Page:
“Kurt Weill regarded this work highly, predicting it would be remembered as his masterpiece. It is a difficult work to peg; is it opera with some spoken dialogue, or Broadway with a large amount of musical underscore and mood music? Perhaps the answer simply lies in the term ‘Musical Theater’. The fact is that its subject, a day in the life of a poor New York neighborhood, portrays a truly ‘American’ experience, written by a knowing tourist who loaded the work with wonderful drama and good music. The musical/opera is hard to cast, for it takes a very large number of performers, all of whom must be capable singing actors. It seems amazing then, that both successful full-length recordings of STREET SCENE were done at almost the same time, without duplicating any cast members. Though John Mauceri’s Decca recording is good, I think that this Jay CD has a casting edge. Kristine Ciesinski makes a magnificent Anna. Her singing of ‘A Boy Like You’ is womanly and motherly, whereas that of Josephine Barstow on Decca is matronly, more like a grandmother. Richard Van Allan, as Anna’s suspicious husband, is dark and brooding, much more menacing than Decca’s Samuel Ramey. And Bonaventura Bottone, as Sam, makes ‘Lonely Town’ a more fluid and memorable experience than the competition’s Jerry Hadley, who sounds self-conscious and patronizing. Jay’s Carl Davis weilds a slightly more incisive baton than Mauceri, and his chorus enunicates more clearly.

The main difference between the two performances harks back to an effort to categorize it. Mauceri’s seems more opera; this one seems more Broadway. On the Jay production there is an obvious effort to make every word intelligible and there is a greater sense of drama. Jay even has a slight edge in sound, where its Dolby Surround techniques are very effective not only in big crowd scenes, as voices and ambulance sounds come from the sides and rear, but also in imparting a more three-dimensional quality to the voices."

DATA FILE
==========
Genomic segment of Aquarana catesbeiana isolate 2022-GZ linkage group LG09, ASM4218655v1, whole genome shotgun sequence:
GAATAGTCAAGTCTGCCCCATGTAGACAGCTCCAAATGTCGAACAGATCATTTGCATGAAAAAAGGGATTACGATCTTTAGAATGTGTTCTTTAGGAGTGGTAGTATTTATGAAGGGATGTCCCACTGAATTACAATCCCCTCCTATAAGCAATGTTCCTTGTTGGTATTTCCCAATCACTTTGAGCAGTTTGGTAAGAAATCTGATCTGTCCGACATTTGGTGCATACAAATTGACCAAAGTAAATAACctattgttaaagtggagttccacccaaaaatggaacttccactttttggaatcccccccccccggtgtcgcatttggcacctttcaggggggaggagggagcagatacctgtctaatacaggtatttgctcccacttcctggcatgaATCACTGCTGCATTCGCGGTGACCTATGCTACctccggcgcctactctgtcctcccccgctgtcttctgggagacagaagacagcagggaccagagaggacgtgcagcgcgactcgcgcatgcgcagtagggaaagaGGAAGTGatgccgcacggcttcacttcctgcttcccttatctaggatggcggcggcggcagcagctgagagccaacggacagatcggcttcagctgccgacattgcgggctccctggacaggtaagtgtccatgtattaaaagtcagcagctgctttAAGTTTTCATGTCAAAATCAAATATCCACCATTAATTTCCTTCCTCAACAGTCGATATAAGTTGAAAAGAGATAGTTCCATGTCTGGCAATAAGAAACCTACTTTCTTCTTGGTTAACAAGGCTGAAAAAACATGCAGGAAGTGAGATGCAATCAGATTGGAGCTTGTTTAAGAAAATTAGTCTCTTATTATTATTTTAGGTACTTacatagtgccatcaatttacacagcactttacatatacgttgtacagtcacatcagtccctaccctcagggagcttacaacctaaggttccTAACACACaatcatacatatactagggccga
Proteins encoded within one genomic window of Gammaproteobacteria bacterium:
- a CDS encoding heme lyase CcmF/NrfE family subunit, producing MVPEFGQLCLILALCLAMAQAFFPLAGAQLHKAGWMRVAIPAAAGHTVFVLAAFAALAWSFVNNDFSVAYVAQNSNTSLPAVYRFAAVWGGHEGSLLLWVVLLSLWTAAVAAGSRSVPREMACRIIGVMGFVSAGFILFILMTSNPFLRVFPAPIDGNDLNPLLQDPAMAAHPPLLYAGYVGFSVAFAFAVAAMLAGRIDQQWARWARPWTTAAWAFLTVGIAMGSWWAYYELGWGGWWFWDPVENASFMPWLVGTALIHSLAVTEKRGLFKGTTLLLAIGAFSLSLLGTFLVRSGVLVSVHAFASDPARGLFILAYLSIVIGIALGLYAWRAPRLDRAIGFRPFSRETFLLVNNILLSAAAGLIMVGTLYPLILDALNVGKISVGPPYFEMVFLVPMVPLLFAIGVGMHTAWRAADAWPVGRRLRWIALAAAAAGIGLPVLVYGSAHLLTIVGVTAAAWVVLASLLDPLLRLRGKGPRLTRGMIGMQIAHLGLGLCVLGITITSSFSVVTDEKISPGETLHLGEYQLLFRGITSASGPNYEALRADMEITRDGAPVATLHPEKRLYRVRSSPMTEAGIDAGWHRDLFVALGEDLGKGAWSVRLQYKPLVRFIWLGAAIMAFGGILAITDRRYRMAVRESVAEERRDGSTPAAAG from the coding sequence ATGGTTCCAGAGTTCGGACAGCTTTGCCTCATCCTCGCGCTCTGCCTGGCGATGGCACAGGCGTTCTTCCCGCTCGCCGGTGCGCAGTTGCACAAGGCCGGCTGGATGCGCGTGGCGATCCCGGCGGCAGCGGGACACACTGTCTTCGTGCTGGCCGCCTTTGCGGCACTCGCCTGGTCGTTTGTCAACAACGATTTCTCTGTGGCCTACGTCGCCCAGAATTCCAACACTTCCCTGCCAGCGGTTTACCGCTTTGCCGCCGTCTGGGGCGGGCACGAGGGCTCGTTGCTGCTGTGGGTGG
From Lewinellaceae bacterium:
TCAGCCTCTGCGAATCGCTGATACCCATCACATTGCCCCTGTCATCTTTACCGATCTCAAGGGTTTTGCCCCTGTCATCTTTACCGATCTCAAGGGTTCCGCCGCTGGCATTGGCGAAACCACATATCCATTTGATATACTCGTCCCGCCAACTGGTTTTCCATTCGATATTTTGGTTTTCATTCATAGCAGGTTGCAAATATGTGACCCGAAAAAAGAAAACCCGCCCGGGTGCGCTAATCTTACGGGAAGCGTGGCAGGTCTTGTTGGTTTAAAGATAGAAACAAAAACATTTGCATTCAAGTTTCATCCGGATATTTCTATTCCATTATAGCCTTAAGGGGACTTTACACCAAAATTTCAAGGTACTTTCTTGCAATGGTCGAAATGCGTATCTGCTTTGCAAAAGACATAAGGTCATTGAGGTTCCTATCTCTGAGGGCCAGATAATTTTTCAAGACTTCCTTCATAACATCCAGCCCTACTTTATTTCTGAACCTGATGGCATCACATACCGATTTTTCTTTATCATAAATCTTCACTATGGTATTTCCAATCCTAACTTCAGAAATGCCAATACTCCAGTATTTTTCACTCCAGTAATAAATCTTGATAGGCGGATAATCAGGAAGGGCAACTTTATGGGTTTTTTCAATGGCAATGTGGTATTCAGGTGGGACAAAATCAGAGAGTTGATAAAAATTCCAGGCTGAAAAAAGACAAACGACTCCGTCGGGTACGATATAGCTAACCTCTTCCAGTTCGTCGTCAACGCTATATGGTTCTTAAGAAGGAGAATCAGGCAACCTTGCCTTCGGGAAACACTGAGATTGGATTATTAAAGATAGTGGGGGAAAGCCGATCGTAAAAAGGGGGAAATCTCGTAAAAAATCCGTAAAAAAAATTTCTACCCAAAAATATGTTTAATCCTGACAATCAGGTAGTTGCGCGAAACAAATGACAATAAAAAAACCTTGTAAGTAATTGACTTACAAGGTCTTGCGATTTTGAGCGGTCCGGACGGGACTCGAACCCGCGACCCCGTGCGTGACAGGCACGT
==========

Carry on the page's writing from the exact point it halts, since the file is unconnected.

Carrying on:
"American opera has at last been realized. . . . Weill's music is dissonant, melodic, cacophonous, brutal, powerful, and emotional, with incredible climax building upon incredible climax, as the orchestra and singers love, weep, wail and shout the joys and sorrows of life against a stark, sordid background of a great dramatic story of America. . . . It is the finest American work in the operatic idiom that I have ever heard, and that includes most of the works staged by the Metropolitan and in other cities for over a quarter century."


"A musical play of magnificence and glory. . . . With its music and dances, its chorales and lyrics, it finds the song of humanity under the argot of the New York streets."


"STREET SCENE is as much an American opera as PORGY AND BESS, and I don't hesitate in the least to rank it just as high as the Gershwin classic. . . . With poignant music by Kurt Weill and pointed lyrics by Langston Hughes, [it] is the most exciting and effective production Broadway has seen in many years. There is not a false note in the show, musically or dramatically. Its sense of tragedy never trails off into the merely maudlin; and its feeling for the rich comedy of tenement life never becomes patronizing or just terribly cute."


"A score which . . . can be readily seen not only as [Weill's] American masterpiece but as a stage work of overpowering impact. . . . How powerfully it can work on the stage, how compellingly Weill's music succeeds in creating dramatic personalities, how rich and resplendent is its variety."

- NEW YORK, 1979